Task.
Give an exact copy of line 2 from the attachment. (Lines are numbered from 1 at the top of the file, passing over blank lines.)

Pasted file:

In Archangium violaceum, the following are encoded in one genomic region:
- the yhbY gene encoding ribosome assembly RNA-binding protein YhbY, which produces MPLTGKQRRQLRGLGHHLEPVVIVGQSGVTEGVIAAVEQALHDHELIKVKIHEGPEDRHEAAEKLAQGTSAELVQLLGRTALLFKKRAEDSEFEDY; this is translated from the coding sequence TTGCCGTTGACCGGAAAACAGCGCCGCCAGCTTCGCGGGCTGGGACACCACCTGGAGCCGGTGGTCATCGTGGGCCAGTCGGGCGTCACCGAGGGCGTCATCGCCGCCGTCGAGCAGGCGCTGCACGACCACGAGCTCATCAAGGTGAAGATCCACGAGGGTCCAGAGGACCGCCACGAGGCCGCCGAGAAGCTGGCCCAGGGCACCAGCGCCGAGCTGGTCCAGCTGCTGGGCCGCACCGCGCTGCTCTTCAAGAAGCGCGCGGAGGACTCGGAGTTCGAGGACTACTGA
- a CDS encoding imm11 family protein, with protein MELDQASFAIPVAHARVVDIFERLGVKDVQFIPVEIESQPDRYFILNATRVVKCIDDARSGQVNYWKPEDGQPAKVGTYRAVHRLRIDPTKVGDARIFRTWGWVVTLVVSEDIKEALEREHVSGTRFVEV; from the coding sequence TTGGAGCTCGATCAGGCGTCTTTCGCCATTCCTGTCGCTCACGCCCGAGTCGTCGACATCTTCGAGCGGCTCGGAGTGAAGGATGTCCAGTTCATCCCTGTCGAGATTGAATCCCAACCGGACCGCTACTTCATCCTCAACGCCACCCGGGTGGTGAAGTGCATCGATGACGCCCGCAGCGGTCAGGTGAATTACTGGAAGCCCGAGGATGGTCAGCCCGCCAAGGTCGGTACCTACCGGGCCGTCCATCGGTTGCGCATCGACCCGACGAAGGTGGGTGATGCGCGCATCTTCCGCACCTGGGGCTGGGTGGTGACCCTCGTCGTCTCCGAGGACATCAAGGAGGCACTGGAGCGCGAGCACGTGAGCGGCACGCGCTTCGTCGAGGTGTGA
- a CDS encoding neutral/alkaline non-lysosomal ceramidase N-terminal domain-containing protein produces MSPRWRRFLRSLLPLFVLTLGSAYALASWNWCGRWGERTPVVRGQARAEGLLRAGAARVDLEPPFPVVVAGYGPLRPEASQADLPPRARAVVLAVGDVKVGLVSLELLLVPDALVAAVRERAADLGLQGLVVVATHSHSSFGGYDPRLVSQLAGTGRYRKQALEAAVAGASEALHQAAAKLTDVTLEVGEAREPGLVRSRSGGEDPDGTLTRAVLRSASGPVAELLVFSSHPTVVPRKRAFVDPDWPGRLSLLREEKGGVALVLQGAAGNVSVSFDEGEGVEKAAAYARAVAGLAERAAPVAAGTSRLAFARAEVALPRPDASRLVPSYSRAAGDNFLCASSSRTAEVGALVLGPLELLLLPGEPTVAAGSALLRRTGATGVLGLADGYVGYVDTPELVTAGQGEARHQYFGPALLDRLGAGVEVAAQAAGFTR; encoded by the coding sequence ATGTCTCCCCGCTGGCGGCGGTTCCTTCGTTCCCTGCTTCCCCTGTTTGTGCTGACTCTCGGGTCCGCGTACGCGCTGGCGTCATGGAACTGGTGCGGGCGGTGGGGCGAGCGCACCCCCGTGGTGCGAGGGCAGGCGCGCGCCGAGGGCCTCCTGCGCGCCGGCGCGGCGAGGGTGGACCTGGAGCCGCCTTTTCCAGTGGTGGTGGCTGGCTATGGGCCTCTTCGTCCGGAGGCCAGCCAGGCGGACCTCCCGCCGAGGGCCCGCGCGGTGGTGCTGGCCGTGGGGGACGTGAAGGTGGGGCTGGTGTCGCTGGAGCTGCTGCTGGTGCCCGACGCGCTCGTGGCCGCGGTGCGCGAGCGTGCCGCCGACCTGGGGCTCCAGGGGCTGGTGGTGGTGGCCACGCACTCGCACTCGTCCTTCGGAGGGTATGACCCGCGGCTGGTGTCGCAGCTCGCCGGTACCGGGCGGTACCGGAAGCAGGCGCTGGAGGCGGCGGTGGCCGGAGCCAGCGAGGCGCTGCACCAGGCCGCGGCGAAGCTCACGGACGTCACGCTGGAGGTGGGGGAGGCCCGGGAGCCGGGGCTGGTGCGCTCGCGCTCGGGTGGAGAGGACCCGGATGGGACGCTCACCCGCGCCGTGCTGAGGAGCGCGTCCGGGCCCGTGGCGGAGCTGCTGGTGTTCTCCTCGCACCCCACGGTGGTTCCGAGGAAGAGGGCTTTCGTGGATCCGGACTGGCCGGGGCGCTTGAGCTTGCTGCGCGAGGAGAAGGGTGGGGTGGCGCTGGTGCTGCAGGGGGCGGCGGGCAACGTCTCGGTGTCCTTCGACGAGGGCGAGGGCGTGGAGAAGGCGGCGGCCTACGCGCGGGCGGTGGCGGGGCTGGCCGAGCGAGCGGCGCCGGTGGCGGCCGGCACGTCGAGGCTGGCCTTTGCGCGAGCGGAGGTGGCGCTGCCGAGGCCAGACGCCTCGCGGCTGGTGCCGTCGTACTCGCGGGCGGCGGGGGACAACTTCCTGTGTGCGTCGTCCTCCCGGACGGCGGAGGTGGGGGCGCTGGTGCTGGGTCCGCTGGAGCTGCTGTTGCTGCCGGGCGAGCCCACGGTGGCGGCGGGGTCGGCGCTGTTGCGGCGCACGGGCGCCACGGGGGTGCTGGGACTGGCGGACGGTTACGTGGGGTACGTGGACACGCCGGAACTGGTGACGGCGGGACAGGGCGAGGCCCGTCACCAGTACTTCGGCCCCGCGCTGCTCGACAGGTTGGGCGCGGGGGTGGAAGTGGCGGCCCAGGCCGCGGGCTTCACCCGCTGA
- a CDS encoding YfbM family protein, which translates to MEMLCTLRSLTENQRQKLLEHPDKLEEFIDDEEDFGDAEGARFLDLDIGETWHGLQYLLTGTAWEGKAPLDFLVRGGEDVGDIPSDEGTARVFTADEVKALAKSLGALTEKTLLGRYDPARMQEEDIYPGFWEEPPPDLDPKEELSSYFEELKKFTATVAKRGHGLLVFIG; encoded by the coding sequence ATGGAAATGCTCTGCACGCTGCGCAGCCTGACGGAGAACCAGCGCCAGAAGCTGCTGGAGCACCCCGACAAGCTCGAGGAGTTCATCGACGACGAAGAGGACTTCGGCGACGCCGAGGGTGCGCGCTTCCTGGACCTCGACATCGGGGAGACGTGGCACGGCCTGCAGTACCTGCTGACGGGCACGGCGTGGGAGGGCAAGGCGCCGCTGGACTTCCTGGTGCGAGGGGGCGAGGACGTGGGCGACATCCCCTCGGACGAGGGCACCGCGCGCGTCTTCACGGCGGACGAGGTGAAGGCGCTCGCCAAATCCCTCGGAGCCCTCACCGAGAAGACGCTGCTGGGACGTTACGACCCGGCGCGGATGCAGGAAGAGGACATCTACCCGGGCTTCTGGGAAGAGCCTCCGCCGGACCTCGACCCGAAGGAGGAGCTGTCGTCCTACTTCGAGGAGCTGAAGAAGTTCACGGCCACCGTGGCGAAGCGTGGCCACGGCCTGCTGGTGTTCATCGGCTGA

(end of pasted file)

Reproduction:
- the yhbY gene encoding ribosome assembly RNA-binding protein YhbY, which produces MPLTGKQRRQLRGLGHHLEPVVIVGQSGVTEGVIAAVEQALHDHELIKVKIHEGPEDRHEAAEKLAQGTSAELVQLLGRTALLFKKRAEDSEFEDY; this is translated from the coding sequence TTGCCGTTGACCGGAAAACAGCGCCGCCAGCTTCGCGGGCTGGGACACCACCTGGAGCCGGTGGTCATCGTGGGCCAGTCGGGCGTCACCGAGGGCGTCATCGCCGCCGTCGAGCAGGCGCTGCACGACCACGAGCTCATCAAGGTGAAGATCCACGAGGGTCCAGAGGACCGCCACGAGGCCGCCGAGAAGCTGGCCCAGGGCACCAGCGCCGAGCTGGTCCAGCTGCTGGGCCGCACCGCGCTGCTCTTCAAGAAGCGCGCGGAGGACTCGGAGTTCGAGGACTACTGA